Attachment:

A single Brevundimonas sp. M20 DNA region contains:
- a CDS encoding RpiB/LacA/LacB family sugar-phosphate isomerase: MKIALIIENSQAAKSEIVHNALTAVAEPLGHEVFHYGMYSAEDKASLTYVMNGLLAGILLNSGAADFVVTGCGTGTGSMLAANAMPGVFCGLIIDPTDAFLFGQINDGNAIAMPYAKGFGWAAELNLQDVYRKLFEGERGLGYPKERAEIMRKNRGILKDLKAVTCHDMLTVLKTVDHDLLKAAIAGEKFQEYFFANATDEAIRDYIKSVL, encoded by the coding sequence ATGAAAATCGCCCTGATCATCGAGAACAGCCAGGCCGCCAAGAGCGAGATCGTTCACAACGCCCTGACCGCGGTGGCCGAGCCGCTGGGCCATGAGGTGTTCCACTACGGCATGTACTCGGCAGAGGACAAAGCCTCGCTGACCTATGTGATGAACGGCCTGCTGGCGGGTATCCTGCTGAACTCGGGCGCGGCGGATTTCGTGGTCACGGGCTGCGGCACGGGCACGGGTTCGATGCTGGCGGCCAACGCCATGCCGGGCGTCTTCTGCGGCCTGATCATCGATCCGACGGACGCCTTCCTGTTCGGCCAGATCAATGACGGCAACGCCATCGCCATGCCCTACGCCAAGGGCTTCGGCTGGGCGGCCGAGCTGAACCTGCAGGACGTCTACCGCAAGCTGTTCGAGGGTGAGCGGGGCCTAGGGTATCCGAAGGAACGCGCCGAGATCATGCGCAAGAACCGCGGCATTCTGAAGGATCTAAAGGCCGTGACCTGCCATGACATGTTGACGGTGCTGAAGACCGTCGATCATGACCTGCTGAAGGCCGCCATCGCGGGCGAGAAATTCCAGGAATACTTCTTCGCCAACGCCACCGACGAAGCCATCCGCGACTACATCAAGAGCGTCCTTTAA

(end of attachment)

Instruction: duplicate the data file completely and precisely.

A single Brevundimonas sp. M20 DNA region contains:
- a CDS encoding RpiB/LacA/LacB family sugar-phosphate isomerase: MKIALIIENSQAAKSEIVHNALTAVAEPLGHEVFHYGMYSAEDKASLTYVMNGLLAGILLNSGAADFVVTGCGTGTGSMLAANAMPGVFCGLIIDPTDAFLFGQINDGNAIAMPYAKGFGWAAELNLQDVYRKLFEGERGLGYPKERAEIMRKNRGILKDLKAVTCHDMLTVLKTVDHDLLKAAIAGEKFQEYFFANATDEAIRDYIKSVL, encoded by the coding sequence ATGAAAATCGCCCTGATCATCGAGAACAGCCAGGCCGCCAAGAGCGAGATCGTTCACAACGCCCTGACCGCGGTGGCCGAGCCGCTGGGCCATGAGGTGTTCCACTACGGCATGTACTCGGCAGAGGACAAAGCCTCGCTGACCTATGTGATGAACGGCCTGCTGGCGGGTATCCTGCTGAACTCGGGCGCGGCGGATTTCGTGGTCACGGGCTGCGGCACGGGCACGGGTTCGATGCTGGCGGCCAACGCCATGCCGGGCGTCTTCTGCGGCCTGATCATCGATCCGACGGACGCCTTCCTGTTCGGCCAGATCAATGACGGCAACGCCATCGCCATGCCCTACGCCAAGGGCTTCGGCTGGGCGGCCGAGCTGAACCTGCAGGACGTCTACCGCAAGCTGTTCGAGGGTGAGCGGGGCCTAGGGTATCCGAAGGAACGCGCCGAGATCATGCGCAAGAACCGCGGCATTCTGAAGGATCTAAAGGCCGTGACCTGCCATGACATGTTGACGGTGCTGAAGACCGTCGATCATGACCTGCTGAAGGCCGCCATCGCGGGCGAGAAATTCCAGGAATACTTCTTCGCCAACGCCACCGACGAAGCCATCCGCGACTACATCAAGAGCGTCCTTTAA